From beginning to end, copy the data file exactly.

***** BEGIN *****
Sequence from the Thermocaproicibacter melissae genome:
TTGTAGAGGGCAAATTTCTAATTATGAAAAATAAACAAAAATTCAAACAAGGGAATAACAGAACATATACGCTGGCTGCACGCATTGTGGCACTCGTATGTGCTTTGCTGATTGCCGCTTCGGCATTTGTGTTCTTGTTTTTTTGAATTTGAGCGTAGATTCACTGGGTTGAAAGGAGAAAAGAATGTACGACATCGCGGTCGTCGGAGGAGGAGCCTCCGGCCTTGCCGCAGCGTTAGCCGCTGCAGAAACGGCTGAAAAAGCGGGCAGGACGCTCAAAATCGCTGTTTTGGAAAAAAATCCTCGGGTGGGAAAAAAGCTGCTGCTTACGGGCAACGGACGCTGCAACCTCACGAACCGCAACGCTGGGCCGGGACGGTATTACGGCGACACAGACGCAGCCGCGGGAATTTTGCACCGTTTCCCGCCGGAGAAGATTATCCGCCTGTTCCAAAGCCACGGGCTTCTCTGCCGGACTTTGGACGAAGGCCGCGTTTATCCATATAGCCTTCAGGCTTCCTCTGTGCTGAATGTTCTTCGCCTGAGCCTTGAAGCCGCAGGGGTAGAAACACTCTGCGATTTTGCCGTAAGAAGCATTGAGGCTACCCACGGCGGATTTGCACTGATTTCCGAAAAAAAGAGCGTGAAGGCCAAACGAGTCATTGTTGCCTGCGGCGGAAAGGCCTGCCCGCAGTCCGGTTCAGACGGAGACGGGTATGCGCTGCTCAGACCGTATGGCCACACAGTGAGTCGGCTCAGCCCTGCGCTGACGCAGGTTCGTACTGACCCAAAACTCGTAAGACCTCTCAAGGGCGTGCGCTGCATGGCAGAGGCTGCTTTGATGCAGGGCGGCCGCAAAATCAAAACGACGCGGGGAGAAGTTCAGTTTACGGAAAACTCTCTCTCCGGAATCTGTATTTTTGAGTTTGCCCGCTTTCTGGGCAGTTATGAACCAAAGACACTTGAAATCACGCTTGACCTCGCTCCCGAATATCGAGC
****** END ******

Sequence from the Thermocaproicibacter melissae genome:
TTGTAGAGGGCAAATTTCTAATTATGAAAAATAAACAAAAATTCAAACAAGGGAATAACAGAACATATACGCTGGCTGCACGCATTGTGGCACTCGTATGTGCTTTGCTGATTGCCGCTTCGGCATTTGTGTTCTTGTTTTTTTGAATTTGAGCGTAGATTCACTGGGTTGAAAGGAGAAAAGAATGTACGACATCGCGGTCGTCGGAGGAGGAGCCTCCGGCCTTGCCGCAGCGTTAGCCGCTGCAGAAACGGCTGAAAAAGCGGGCAGGACGCTCAAAATCGCTGTTTTGGAAAAAAATCCTCGGGTGGGAAAAAAGCTGCTGCTTACGGGCAACGGACGCTGCAACCTCACGAACCGCAACGCTGGGCCGGGACGGTATTACGGCGACACAGACGCAGCCGCGGGAATTTTGCACCGTTTCCCGCCGGAGAAGATTATCCGCCTGTTCCAAAGCCACGGGCTTCTCTGCCGGACTTTGGACGAAGGCCGCGTTTATCCATATAGCCTTCAGGCTTCCTCTGTGCTGAATGTTCTTCGCCTGAGCCTTGAAGCCGCAGGGGTAGAAACACTCTGCGATTTTGCCGTAAGAAGCATTGAGGCTACCCACGGCGGATTTGCACTGATTTCCGAAAAAAAGAGCGTGAAGGCCAAACGAGTCATTGTTGCCTGCGGCGGAAAGGCCTGCCCGCAGTCCGGTTCAGACGGAGACGGGTATGCGCTGCTCAGACCGTATGGCCACACAGTGAGTCGGCTCAGCCCTGCGCTGACGCAGGTTCGTACTGACCCAAAACTCGTAAGACCTCTCAAGGGCGTGCGCTGCATGGCAGAGGCTGCTTTGATGCAGGGCGGCCGCAAAATCAAAACGACGCGGGGAGAAGTTCAGTTTACGGAAAACTCTCTCTCCGGAATCTGTATTTTTGAGTTTGCCCGCTTTCTGGGCAGTTATGAACCAAAGACACTTGAAATCACGCTTGACCTCGCTCCCGAATATCGAGC